Two Months (and Three Events) with the AKU Society

In December 2017, Reece Edmends, the AKU Society’s newly appointed Admin and Communications Officer, attended the National Alkaptonuria Centre (NAC) review with NHS England. He also sat in on the AKU Society’s scientific away day, held the day after.  This month, he saw the NAC itself for the first time. He writes about his experiences here:

“On December 14th the NAC organised a review. Edmund Jessop, from NHS England’s Highly Specialised Commissioning Team, responsible for the NAC’s funding, was there – so everyone was on their best behaviour. Professor Ranganath, the NAC director, played host, fielding and taking questions with wit and charm.


The scientists associated with the NAC were doing amazing work. I was especially struck by Juliette Hughes, a PhD student under Professor Jim Gallagher at the University of Liverpool, who is attempting to develop an enzyme that breaks down excess tyrosine. This could be life-changing for AKU patients taking nitisinone, allowing them to eat a protein-rich diet and live a completely normal life.


Nick, our CEO, gave a talk on ‘experience and outcomes’. It all seemed to go down well, too, with Edmund Jessop very impressed.


The following day, the AKU Society organised a scientific away day. Now we could talk to many of these same brilliant scientists in person. We discussed future sources of funding, of course. I was most interested, though, by the possibilities of new gene editing technology – could this one day be used for AKU?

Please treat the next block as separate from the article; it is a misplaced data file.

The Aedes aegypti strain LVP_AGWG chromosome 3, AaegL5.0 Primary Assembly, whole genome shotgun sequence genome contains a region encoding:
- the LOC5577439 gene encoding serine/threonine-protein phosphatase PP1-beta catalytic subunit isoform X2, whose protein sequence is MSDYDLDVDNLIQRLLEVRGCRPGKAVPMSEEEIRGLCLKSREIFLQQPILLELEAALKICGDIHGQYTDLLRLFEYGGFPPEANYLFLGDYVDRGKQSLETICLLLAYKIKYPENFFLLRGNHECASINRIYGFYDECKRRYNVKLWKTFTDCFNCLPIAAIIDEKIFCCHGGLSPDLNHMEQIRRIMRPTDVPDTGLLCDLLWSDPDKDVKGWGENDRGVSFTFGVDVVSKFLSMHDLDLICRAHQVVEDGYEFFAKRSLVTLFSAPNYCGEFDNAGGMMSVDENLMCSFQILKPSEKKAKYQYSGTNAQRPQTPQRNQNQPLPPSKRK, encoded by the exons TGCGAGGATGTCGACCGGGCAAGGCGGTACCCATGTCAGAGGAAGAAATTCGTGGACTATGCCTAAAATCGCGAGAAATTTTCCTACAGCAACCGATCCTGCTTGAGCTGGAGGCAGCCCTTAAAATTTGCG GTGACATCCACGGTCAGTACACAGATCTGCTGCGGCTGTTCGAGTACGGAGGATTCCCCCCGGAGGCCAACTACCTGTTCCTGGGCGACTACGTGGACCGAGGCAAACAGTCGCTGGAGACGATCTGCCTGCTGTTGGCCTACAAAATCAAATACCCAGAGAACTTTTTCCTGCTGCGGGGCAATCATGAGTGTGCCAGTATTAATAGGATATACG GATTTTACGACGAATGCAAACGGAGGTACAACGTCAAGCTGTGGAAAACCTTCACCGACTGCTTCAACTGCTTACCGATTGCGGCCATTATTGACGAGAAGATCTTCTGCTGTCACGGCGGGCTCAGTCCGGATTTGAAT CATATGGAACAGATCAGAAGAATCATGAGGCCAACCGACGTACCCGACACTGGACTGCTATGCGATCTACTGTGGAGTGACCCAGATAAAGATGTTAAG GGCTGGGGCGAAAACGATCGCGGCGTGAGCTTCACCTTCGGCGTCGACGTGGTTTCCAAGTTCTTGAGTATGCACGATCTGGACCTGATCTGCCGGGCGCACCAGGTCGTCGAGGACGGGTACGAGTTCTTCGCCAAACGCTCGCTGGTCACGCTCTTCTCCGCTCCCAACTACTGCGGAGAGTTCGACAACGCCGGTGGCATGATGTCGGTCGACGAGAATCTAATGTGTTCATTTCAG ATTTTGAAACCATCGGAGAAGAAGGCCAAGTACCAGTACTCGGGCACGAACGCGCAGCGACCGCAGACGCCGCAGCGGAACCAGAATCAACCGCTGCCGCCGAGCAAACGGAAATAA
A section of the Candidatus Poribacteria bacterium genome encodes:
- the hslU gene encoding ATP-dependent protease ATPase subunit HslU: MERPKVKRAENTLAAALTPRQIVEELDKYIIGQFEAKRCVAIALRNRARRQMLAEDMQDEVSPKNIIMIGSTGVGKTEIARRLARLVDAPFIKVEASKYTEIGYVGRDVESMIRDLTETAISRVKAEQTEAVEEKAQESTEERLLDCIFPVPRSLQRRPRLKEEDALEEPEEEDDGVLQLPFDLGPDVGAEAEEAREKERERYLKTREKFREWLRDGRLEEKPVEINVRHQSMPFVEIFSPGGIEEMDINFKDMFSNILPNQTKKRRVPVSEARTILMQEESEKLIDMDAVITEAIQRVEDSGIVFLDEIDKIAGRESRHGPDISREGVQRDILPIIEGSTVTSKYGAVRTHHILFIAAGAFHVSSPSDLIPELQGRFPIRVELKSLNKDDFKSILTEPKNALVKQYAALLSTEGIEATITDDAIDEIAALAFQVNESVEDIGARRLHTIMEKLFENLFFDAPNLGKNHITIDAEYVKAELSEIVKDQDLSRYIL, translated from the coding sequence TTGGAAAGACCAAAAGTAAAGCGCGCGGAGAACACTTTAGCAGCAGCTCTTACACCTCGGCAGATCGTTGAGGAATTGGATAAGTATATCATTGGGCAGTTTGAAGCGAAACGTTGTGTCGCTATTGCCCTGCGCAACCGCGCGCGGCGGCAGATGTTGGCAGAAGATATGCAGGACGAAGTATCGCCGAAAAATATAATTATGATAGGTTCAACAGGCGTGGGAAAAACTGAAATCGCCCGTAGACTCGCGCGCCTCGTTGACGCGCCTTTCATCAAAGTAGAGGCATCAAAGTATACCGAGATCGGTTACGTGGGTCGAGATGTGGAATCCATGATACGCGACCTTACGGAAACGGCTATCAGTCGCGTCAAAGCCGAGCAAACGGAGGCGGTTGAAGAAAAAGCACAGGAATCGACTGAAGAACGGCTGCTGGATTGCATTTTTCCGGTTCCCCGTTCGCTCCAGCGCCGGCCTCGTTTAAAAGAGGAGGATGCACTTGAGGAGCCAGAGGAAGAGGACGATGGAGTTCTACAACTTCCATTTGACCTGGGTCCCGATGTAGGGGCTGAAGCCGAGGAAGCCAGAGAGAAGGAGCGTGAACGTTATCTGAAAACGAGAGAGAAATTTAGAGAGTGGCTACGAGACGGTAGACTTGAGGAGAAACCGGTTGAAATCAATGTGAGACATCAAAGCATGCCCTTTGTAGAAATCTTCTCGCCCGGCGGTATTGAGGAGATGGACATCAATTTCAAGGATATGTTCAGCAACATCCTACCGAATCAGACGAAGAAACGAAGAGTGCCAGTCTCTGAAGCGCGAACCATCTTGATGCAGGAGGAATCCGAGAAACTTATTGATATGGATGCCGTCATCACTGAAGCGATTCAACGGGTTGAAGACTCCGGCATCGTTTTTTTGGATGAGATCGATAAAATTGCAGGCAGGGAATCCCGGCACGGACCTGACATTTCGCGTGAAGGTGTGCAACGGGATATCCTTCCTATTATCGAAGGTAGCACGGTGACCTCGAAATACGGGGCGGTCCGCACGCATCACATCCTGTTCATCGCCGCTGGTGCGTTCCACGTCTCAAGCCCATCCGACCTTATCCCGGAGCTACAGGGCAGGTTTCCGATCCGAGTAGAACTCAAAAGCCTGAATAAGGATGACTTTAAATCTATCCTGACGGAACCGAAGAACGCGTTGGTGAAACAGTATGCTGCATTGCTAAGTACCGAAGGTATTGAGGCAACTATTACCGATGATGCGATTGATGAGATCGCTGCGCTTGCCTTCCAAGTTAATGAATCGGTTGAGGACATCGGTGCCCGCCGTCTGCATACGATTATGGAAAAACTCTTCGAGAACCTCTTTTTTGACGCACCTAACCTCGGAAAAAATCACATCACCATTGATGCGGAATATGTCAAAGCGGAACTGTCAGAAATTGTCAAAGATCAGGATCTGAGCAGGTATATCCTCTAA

On January 8th - 11th I went to see the NAC in action. George, Jo and Ashvin, NAC stalwarts, were this month joined by Bob Montague, coming for the first time. Bob underwent various tests and scans so that the doctors and scientists had a benchmark against which to track the progress of AKU in future years. Eventually, he got his batch of nitisinone – the treatment for AKU. 


Both Bob and I found the principle of gait analysis interesting. The team at the Liverpool John Moores ‘gait lab’, having trussed Bob up like an alien, walked him across the lab to produce a computer model of his walking style. On the computer screen, we could see a pair of virtual legs moving – quite disconcerting.


I’ve really enjoyed what I’ve seen over the last two months. The fight against alkaptonuria has so many different aspects, each of which is very important. It’s great to be involved.”




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